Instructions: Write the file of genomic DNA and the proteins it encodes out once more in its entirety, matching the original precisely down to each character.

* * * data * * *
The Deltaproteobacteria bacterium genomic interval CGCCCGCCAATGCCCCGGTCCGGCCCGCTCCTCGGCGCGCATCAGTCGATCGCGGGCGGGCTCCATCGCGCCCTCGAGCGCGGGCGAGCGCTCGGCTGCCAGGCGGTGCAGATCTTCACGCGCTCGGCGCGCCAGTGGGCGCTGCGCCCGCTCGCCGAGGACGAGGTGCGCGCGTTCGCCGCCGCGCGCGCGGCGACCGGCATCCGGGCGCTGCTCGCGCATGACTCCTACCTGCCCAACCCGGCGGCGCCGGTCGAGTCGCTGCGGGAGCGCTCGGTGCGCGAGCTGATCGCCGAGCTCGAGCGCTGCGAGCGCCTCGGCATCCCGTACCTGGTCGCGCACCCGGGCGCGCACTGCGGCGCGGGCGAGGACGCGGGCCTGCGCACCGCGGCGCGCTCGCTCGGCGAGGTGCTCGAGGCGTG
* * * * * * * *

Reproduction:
The Deltaproteobacteria bacterium genomic interval CGCCCGCCAATGCCCCGGTCCGGCCCGCTCCTCGGCGCGCATCAGTCGATCGCGGGCGGGCTCCATCGCGCCCTCGAGCGCGGGCGAGCGCTCGGCTGCCAGGCGGTGCAGATCTTCACGCGCTCGGCGCGCCAGTGGGCGCTGCGCCCGCTCGCCGAGGACGAGGTGCGCGCGTTCGCCGCCGCGCGCGCGGCGACCGGCATCCGGGCGCTGCTCGCGCATGACTCCTACCTGCCCAACCCGGCGGCGCCGGTCGAGTCGCTGCGGGAGCGCTCGGTGCGCGAGCTGATCGCCGAGCTCGAGCGCTGCGAGCGCCTCGGCATCCCGTACCTGGTCGCGCACCCGGGCGCGCACTGCGGCGCGGGCGAGGACGCGGGCCTGCGCACCGCGGCGCGCTCGCTCGGCGAGGTGCTCGAGGCGTG